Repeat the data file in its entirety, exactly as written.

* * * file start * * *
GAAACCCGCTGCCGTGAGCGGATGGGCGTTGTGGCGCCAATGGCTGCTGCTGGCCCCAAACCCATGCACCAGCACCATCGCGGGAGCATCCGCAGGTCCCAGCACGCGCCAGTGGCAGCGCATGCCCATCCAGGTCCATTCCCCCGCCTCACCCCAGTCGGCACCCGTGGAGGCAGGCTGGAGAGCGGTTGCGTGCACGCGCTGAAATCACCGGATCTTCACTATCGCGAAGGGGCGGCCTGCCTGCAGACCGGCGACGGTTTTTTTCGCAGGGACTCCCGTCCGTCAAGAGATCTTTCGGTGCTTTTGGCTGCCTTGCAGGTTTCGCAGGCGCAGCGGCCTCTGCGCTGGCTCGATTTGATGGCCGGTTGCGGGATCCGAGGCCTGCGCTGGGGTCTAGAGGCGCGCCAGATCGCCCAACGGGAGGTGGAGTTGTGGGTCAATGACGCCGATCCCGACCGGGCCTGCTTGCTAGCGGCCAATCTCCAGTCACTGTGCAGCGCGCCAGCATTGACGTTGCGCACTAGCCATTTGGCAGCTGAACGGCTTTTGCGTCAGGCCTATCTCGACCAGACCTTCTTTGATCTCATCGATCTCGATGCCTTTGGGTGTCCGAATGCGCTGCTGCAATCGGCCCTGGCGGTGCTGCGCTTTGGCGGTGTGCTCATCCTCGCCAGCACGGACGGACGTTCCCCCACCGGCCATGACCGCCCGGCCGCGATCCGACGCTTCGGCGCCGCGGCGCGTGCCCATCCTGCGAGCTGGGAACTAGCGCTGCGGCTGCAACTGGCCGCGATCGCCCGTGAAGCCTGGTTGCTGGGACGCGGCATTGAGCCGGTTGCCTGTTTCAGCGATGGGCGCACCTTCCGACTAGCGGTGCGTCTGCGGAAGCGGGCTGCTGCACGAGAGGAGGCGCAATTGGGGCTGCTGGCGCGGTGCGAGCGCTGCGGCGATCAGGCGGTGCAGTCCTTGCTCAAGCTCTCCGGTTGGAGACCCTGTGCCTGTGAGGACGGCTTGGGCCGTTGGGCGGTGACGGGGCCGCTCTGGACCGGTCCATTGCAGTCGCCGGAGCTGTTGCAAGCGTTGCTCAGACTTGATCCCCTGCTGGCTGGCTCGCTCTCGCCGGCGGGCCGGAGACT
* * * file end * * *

GAAACCCGCTGCCGTGAGCGGATGGGCGTTGTGGCGCCAATGGCTGCTGCTGGCCCCAAACCCATGCACCAGCACCATCGCGGGAGCATCCGCAGGTCCCAGCACGCGCCAGTGGCAGCGCATGCCCATCCAGGTCCATTCCCCCGCCTCACCCCAGTCGGCACCCGTGGAGGCAGGCTGGAGAGCGGTTGCGTGCACGCGCTGAAATCACCGGATCTTCACTATCGCGAAGGGGCGGCCTGCCTGCAGACCGGCGACGGTTTTTTTCGCAGGGACTCCCGTCCGTCAAGAGATCTTTCGGTGCTTTTGGCTGCCTTGCAGGTTTCGCAGGCGCAGCGGCCTCTGCGCTGGCTCGATTTGATGGCCGGTTGCGGGATCCGAGGCCTGCGCTGGGGTCTAGAGGCGCGCCAGATCGCCCAACGGGAGGTGGAGTTGTGGGTCAATGACGCCGATCCCGACCGGGCCTGCTTGCTAGCGGCCAATCTCCAGTCACTGTGCAGCGCGCCAGCATTGACGTTGCGCACTAGCCATTTGGCAGCTGAACGGCTTTTGCGTCAGGCCTATCTCGACCAGACCTTCTTTGATCTCATCGATCTCGATGCCTTTGGGTGTCCGAATGCGCTGCTGCAATCGGCCCTGGCGGTGCTGCGCTTTGGCGGTGTGCTCATCCTCGCCAGCACGGACGGACGTTCCCCCACCGGCCATGACCGCCCGGCCGCGATCCGACGCTTCGGCGCCGCGGCGCGTGCCCATCCTGCGAGCTGGGAACTAGCGCTGCGGCTGCAACTGGCCGCGATCGCCCGTGAAGCCTGGTTGCTGGGACGCGGCATTGAGCCGGTTGCCTGTTTCAGCGATGGGCGCACCTTCCGACTAGCGGTGCGTCTGCGGAAGCGGGCTGCTGCACGAGAGGAGGCGCAATTGGGGCTGCTGGCGCGGTGCGAGCGCTGCGGCGATCAGGCGGTGCAGTCCTTGCTCAAGCTCTCCGGTTGGAGACCCTGTGCCTGTGAGGACGGCTTGGGCCGTTGGGCGGTGACGGGGCCGCTCTGGACCGGTCCATTGCAGTCGCCGGAGCTGTTGCAAGCGTTGCTCAGACTTGATCCCCTGCTGGCTGGCTCGCTCTCGCCGGCGGGCCGGAGACT